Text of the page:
Wednesday, January 18, 2006

The Face of Unity (Pt 3 on Unity)

What if unity requires face to face contact?

Unity of any branch of humanity--religious, political, familial, otherwise--cannot be fully realized on earth. Fully knowing and being fully known, having no cross purposes with God, and being one with creation is a promise of the end times. Then we will fully know unity.

We can, however, taste unity in that tart green apple form on earth but not without meeting face to face. The dream of WIRED magazine seems to be that economic equity, political unity and equality can come from the internet and technology as the great equalizer. Meanwhile, one billion people today simply want clean water to drink--the technology they want is industrial, as in a drill for water wells.

The way some of us have perceived unity is very narrow, only in terms of church or in religious terms. This waters down and eventually wrecks the whole notion of unity for us, causing us to live a less than missional understanding of what it means to be unified with our creator, with Father, Son, Spirit, with humanity, with creation, with people unlike us. Therefore, we cannot and must not settle for some lofty and unattainable or untouchable, on the one hand, or cheesy and fluffy, on the other hand, version of unity.

Unity is multi-faceted, multi-faced, and we must come face to face with one another to achieve it in the now.

A story in Genesis about a face to face meeting illustrates the intensity of this kind of contact.

Jacob had been away from his brother Esau and his homeland for twenty years when God told him to return (Genesis 31:3). Jacob was terrified to meet his brother face to face. But he didn't have email, and even if he did, that wouldn't have (and still usually isn't) sufficient, adequate, preferred, or even appropriate for the kind of communication that needed to happen.

Jacob was rightly terrified, because he had bilked Esau out of his birthright and his blessing. Jacob acknowledged God had been with him in all his travels, even away from his homeland (with a world view of parochial gods, this was extraordinary). Still, Jacob hedged his bets and put his people in rows, beginning with the slaves, maids, their children, then Rachel and Joseph last.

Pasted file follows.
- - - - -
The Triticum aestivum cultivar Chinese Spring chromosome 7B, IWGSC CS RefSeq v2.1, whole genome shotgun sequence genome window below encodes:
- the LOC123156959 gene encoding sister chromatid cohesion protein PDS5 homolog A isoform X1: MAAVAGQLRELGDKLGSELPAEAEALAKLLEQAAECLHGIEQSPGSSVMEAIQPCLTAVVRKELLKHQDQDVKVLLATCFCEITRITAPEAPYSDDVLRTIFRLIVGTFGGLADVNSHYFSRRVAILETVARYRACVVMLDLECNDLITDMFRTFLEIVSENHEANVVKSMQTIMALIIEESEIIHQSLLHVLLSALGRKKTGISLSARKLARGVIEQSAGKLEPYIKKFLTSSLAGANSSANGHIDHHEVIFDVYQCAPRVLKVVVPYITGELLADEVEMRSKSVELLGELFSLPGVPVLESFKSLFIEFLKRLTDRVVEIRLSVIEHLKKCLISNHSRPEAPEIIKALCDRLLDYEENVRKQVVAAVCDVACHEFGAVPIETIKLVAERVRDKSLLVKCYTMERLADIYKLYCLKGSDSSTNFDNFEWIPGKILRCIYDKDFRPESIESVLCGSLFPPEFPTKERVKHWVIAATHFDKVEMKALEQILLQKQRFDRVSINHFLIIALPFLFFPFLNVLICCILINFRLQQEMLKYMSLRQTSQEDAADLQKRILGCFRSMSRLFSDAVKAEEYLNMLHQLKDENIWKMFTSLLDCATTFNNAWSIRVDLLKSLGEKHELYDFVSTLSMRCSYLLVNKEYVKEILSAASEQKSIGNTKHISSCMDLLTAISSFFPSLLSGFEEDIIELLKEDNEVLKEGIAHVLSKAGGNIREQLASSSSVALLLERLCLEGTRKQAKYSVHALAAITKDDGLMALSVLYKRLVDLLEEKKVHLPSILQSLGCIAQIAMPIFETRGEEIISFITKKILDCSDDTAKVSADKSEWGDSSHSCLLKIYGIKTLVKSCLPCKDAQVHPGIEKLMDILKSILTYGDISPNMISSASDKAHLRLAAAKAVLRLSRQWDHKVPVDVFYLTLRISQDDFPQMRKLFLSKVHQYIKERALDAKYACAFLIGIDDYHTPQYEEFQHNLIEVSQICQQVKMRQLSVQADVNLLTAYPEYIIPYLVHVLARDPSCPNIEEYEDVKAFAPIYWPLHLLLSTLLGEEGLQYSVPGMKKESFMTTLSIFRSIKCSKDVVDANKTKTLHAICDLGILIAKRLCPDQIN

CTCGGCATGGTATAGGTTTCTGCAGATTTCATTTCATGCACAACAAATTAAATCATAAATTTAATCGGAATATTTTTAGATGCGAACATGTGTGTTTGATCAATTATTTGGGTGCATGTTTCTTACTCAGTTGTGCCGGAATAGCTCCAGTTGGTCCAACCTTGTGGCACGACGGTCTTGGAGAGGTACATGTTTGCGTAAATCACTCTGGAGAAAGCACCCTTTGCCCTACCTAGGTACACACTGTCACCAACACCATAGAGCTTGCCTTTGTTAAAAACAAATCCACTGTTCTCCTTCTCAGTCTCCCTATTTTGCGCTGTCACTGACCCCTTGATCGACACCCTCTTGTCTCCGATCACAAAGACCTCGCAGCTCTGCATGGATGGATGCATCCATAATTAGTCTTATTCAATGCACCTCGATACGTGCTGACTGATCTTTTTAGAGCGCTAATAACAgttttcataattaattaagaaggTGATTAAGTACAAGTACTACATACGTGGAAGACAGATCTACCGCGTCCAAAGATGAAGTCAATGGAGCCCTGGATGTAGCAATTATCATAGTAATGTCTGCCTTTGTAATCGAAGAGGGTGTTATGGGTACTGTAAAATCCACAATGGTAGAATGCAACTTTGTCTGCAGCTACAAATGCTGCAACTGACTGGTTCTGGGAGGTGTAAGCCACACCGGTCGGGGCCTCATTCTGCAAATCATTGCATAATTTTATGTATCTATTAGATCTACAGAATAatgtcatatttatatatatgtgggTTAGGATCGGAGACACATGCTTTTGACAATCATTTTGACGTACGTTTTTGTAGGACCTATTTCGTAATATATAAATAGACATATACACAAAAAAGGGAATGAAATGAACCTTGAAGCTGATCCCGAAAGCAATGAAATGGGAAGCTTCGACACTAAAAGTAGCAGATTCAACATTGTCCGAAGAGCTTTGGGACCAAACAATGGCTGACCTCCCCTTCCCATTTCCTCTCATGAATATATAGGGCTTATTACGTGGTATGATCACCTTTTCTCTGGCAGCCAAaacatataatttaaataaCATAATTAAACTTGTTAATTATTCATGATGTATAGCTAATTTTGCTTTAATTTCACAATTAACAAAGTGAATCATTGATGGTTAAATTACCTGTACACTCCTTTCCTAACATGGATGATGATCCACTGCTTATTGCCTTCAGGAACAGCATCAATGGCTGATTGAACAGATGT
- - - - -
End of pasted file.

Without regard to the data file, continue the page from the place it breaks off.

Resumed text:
Even ahead of those companies of his family he sent several messenger companies with gifts to give Esau, and he instructed them to say, "By the way, Jacob is behind us."

Meanwhile, Jacob wrestles with a man in the night--who seems very adversarial yet Jacob says he had met God face to face there. He even calls the place Peniel, meaning "the face of God."

Genesis 33 starts abruptly after that night wrestling and Jacob sees Esau coming with four hundred men. That's when he divided up his family into companies, a hedge against the possibility that Esau was coming to do them harm. Jacob went ahead. Can you see him limping from the man's strange form of blessing the night before--wrenching your hip.

So Jacob is leading the companies, bowing, taking a few steps, bowing again--seven times--dust no doubt on his face. Here we get an image that Jesus brings back in the Prodigal Son story: Esau runs to his brother, falls on him in Jacob's prostrate position, and kisses him.

And then Jacob and Esau wept together.

After some discussion about the gifts, why Jacob had sent them, whether Esau would accept them, Jacob had enough, Esau didn't need them, take them anyway, then Jacob drops the ultimate declaration that causes Esau to accept the gifts.

"No, please! said Jacob. "If I have found favor in your eyes, accept this gift from me. For to see your face is like seeing the face of God, now that youhave received me favorably . . . please accept, for God has been gracious to me, and I have all I need."

And because Jacob insisted with this plea, Esau accepted.

Still, they didn't live together. Jacob went near Shechem. Esau lived in Seir.

In preparation for see his brother, Jacob wrestled with God. We was afraid, but before he met his brother face to face, he met God face to face.

The divine reversal in this story is amazing. Esau reflects the image of God to Jacob.

Whose face do we show to our brothers and sisters? To those who come home after long periods away, what is the face we show them? Can they say, "to see you is to see the face of God"?

Unity requires face to face meeting, first with God, then with one another. But this doesn't always mean we will live together in some supposed blissful unity. Our hips will be broken, and awkward speech will pour from our lips, and life will mute our tongues, and we might choose to live in another land from our brothers.

Yet, to see face to face, even for a day--to see the face of God in our brother or sister--is part of what it means to reach out and touch authentic unity.

No comments: